- 1x GREEN wire (PS_ON)
Your power supply may differ from the colors described above. When in doubt, rely on the pinout, NOT the color of the cables. Before we begin, let’s test the power supply with the PIX. Strip off a 1/8 inch piece of insulation and fold the bare wire over. Insert the wires into their respective locations on the PIX’s power supply header. You should be left over with one GREEN wire and one BLACK wire as shown in the picture below.
Short the GREEN wire to the left over BLACK wire and both the power supply and PIX should start running. (Yes, I know that screw on the heatsink isn’t actually attached to anything.) If you followed the color code correctly, your PIX should fire right up. If you let go of the GREEN wire and the BLACK wire, the PIX will power off. Our next test will involve the Cisco PIX power supply cable. Disassemble the power supply cable and seperate the cable from the casing of the power supply. You will notice that where the cable’s wires go into the motherboard, there are designations for each pin.
My cable consisted of several different colors of wire that didn’t completely line up with the cables on the ATX power supply. Cut each wire away as close to the PCB as possible.
After tracing down the wires, here’s what each wire does:
- Shield (black shrinkwrap), Black, “Cisco Blue” wires are GND.
- Green wire is -12V.
- Red wires are +5V
- Orange is +12V
- White was PS_ON.
I wired up the ATX PSU to the Cisco cable and tested again. The PIX fired up and responded. On top of that, the power switch actually powered on and shut off the power supply. Remember, the power switch toggles PS_ON from GND. While not an elegant solution, I needed to test the cable integrity first.
Now that we have tested the cable, it’s time to do some work with the power supply. Completely disassemble the power supply down to the point where you can see both sides of the PCB. You should notice where all the wires go and you may even see designations for each wire. My power supply had everything labeled.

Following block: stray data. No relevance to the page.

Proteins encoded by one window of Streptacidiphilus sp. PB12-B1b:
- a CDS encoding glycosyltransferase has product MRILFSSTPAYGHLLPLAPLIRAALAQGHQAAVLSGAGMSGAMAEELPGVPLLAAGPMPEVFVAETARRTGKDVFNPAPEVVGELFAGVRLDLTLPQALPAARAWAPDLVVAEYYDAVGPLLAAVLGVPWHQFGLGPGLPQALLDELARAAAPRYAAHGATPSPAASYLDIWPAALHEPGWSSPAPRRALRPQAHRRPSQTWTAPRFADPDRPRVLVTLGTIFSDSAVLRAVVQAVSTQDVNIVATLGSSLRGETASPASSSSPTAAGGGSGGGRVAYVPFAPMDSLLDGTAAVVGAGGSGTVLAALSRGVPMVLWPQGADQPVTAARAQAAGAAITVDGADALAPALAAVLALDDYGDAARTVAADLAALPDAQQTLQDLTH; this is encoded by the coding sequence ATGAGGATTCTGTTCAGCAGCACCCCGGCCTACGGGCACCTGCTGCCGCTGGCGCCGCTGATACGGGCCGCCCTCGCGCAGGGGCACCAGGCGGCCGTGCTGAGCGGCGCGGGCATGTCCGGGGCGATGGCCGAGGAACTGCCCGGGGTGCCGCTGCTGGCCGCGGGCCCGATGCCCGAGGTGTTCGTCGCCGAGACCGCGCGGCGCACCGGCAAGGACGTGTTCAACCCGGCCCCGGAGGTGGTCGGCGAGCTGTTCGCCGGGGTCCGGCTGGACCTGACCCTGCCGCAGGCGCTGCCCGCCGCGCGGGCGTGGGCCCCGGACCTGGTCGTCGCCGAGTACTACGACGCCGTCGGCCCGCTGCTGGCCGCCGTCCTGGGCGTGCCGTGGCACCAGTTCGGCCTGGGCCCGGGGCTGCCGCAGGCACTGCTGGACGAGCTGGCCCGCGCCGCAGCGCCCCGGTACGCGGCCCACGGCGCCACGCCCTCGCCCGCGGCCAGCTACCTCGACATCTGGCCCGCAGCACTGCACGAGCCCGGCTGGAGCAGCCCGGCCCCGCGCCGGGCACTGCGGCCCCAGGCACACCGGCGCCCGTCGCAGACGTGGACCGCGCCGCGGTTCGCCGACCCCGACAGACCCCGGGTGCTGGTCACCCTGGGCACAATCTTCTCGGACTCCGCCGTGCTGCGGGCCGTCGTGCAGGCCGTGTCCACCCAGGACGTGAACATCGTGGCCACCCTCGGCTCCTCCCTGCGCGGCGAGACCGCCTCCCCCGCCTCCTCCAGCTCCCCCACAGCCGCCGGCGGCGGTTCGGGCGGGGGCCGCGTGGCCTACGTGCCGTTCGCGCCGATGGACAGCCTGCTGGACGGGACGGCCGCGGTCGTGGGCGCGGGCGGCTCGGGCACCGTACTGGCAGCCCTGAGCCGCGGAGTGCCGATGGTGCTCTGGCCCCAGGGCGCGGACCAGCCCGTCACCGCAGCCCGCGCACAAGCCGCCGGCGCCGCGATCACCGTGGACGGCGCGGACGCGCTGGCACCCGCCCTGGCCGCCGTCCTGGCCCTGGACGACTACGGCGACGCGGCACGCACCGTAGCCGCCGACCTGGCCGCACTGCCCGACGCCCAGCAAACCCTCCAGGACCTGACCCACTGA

Now that we have our locations identified, it’s time to start removing unnecessary wires. Use the soldering iron to remove all of the wires that you DIDN’T CUT from the earlier steps. This will clear off most of the old wiring harness for the ATX power supply and should only leave you with the cut wires we started out with.
On the back of the power supply PCB, make sure that none of the solder pads are touching and that there is sufficient solder on the PCB to cover all of the holes that we made. We want to ensure that there is adequate electrical conductivity on the few wires that remain.
Re-assemble the PSU but don’t put the cover on just yet. We need to splice in the Cisco power cable. For each wire that’s left, cut off a small piece of shrinkwrap and strip off about a half-inch from the end. You will want the wire short, but not short enough that soldering will be a problem. Too long and the wire may get caught in the power supply fan. Splice the two ends by wrapping them together, then by soldering them together. A good solder joint starts with a tight mechanical connection. After the splice has cooled, move the shrinkwrap over the connection and use the lighter to shrink it. Your connections should look like the following:
Finally, finish reassembling the power supply. Use the tie-wrap to secure the Cisco power cord’s strain relief to the side of the power supply.
Now, you have a power supply that will provide your PIX with good power while keeping itself cool too. The power switch on the PIX will turn the power supply on and off as expected. When I started out on this project, I did not think it would have come together so easily. I did this in little over an hour with all the testing, but I’m pretty sure it will take you less than that to do this on your own. Proceed slowly, pay attention to wires and voltages and take time to double check your work before you apply power.